GLOSSARY: DMT = disease-modifying therapy; EDSS = Expanded Disability Status Scale; HRQoL = health-related quality of life; MS = multiple sclerosis; MSFC = Multiple Sclerosis Functional Composite.
In 1981, 113 years after Jean Martin Charcot's initial description of multiple sclerosis (MS), an international workshop considered the challenges facing investigators in developing effective therapies for MS.1 Many of the neurologists at the workshop felt that the hurdles were too great and that efforts to develop effective therapies would require a fundamental understanding of the etiology of the disease. Prominent among the hurdles were the variability of the disease—both between and within patients—and difficulties measuring the disease. In hindsight, the 1981 workshop was a watershed event. Since then, in only 29 years, there has been remarkable progress in measuring and treating MS. Patients are now diagnosed earlier and with greater accuracy with the advent of MRI and its inclusion in diagnostic criteria.2 In addition, there has been a lively debate on the best approach to measuring the disease. Are traditional measures optimal? Does a treatment effect on relapses translate into a meaningful long-term therapeutic response for the patient? Does the Kurtzke Expanded Disability Status Scale (EDSS) optimally measure MS-related disability? Does a therapeutic effect on the EDSS during the relapsing-remitting stage of MS mean there will be a reduction in irreversible disability? Is the EDSS optimal for developing therapies for the progressive stages of MS? Are there more precise and responsive measures of disability that could supplant the EDSS, such as the Multiple Sclerosis Functional Composite (MSFC)? What about patient-reported outcomes that more meaningfully reflect the impact of the disease on the patient? Answers will emerge as nontraditional measures are included in clinical studies. What about measures of neuropsychological function, fatigue, and measures of bowel, bladder, and sexual function? What is the economic effect of treatment? Can the effects of therapy on MRI lesions and brain volumes be translated into clinical efficacy, potentially providing an imaging surrogate for clinically meaningful outcomes? Some of these novel measures are making their way into clinical studies, potentially supplementing the traditional measures of relapse and EDSS.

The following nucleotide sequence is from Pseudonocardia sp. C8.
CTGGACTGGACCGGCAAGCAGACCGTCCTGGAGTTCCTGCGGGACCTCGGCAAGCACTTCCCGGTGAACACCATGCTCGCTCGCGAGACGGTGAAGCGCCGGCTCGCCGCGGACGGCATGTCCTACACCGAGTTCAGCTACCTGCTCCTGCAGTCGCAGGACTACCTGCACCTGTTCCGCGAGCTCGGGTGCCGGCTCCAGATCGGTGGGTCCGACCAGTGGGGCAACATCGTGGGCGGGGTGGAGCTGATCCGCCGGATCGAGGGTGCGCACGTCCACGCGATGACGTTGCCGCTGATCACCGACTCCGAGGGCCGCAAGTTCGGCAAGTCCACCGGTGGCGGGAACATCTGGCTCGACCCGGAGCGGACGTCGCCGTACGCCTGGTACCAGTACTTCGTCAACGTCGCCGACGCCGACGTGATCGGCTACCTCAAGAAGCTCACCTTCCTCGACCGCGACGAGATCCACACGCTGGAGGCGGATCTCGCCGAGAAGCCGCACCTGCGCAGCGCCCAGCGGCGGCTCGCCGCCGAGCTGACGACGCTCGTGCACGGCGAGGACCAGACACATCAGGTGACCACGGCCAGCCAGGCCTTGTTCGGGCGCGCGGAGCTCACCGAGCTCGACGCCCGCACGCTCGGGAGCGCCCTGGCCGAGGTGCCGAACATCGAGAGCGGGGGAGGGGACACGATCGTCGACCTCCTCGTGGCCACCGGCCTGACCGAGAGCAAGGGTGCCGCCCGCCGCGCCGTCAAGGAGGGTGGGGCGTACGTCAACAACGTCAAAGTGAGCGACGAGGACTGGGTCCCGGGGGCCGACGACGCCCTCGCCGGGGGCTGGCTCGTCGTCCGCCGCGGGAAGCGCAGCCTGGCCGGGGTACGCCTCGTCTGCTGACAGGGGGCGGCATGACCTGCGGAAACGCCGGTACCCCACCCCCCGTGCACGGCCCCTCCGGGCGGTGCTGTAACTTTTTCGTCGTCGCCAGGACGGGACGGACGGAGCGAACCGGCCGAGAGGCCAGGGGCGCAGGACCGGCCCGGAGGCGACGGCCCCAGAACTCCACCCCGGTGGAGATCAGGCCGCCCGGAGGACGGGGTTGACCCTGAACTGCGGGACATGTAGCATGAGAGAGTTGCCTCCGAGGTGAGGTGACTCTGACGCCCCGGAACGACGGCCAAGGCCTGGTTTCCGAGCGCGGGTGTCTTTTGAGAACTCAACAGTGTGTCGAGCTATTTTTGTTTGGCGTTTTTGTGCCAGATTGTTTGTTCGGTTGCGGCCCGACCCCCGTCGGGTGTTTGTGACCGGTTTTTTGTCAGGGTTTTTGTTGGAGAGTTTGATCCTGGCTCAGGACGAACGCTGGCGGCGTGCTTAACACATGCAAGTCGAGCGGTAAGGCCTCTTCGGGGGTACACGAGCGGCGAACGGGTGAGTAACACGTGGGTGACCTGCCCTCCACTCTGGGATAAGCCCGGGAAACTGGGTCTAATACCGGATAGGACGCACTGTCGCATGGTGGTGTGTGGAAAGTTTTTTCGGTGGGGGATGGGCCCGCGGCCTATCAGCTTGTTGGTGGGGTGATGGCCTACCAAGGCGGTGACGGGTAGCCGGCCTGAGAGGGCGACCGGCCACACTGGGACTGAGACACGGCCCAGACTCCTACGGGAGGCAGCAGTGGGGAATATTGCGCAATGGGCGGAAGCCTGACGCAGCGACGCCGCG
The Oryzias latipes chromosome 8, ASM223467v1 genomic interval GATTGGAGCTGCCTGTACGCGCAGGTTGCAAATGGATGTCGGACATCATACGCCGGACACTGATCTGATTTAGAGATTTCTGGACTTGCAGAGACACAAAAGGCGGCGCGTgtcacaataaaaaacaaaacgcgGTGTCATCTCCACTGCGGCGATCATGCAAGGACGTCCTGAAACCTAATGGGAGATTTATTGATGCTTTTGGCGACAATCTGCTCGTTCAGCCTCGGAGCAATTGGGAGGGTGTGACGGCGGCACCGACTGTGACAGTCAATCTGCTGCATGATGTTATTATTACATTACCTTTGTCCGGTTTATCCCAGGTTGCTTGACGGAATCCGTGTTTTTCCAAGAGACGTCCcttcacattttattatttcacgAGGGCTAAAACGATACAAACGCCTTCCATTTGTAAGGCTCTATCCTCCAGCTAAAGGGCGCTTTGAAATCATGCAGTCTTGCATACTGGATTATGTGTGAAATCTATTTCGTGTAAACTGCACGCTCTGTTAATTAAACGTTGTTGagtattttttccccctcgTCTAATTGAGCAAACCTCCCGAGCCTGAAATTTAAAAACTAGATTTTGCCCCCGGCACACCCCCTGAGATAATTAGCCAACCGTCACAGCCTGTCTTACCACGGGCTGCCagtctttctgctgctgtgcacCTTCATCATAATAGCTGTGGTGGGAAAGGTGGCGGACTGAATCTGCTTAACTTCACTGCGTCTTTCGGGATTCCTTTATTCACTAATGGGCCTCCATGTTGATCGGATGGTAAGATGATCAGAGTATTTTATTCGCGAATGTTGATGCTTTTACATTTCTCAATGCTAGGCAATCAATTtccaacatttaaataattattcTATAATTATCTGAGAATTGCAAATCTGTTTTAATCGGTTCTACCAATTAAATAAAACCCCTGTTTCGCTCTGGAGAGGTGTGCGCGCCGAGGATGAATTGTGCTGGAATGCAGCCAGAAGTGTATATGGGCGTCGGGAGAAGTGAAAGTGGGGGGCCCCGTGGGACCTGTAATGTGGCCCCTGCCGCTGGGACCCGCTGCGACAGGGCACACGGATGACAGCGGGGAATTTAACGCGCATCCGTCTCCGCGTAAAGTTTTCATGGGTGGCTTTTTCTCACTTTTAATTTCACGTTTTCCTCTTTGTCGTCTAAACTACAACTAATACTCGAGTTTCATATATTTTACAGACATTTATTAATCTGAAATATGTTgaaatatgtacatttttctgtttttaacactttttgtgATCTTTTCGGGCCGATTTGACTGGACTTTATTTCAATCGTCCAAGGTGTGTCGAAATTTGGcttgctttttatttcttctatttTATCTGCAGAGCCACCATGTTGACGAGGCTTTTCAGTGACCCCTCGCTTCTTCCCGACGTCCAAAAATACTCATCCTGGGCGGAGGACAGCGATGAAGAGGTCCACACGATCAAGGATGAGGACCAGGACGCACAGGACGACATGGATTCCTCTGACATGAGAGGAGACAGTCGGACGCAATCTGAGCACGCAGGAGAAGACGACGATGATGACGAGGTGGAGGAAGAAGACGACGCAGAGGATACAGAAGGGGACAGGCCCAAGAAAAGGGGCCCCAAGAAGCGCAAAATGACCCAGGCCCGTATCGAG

The MS disease process is active by MRI criteria in many patients without obvious clinical symptoms, suggesting that “disease activity and progression” can be dissociated from “clinical disability progression.” How does one properly evaluate clinical efficacy during the early stage of MS, when the disease is active by MRI criteria but with minimal or no sign of clinical disease progression? Can any particular measurement tool be usefully applied to all stages of MS and to all patients in a clinical study? Certain aspects of MS, such as neuropsychological functioning or fatigue, do not lend themselves to simple or precise measures. Therefore, despite the progress, challenges and controversies remain, and measurement of treatment efficacy is still heavily dependent on relapses and the EDSS. Acceptance of other outcome measures, including cognitive function, visual function, health-related quality of life (HRQoL), the MSFC, brain atrophy, and other nontraditional outcomes is gradual, and there is no consensus on the best measure or group of measures.
Against this background, the idea for a collection of articles reviewing the effects of disease-modifying therapies (DMTs) on nontraditional measures of disease activity in MS was conceived. Publishing these articles together in a supplement should help the reader better appreciate the breadth of outcome measures and how these measures may be used in a complementary way to more comprehensively characterize the efficacy profile of a DMT.
In the first article, Havrdova and colleagues draw on comparisons with treatment for patients with rheumatoid arthritis and the impact of biologic therapies in discussing the concept of “freedom from disease activity” as a treatment goal in MS. Disease activity in MS can be measured according to clinical and radiologic outcomes that are routinely used in clinical studies. Potentially, freedom from disease activity (analogous to disease remission in rheumatoid arthritis) could be determined without additional outcome measures. The combined clinical and radiologic criteria described by Havrdova and colleagues were applied to the placebo-controlled Natalizumab Safety and Efficacy in Relapsing-Remitting Multiple Sclerosis (AFFIRM) study of natalizumab and easily could be applied to other MS therapeutic trials. As more effective therapies are developed, it is anticipated that greater proportions of patients will achieve freedom from disease activity in future clinical studies. An important research question to be answered is whether freedom from disease activity, as defined by Havrdova, will lead to long-term clinical stability.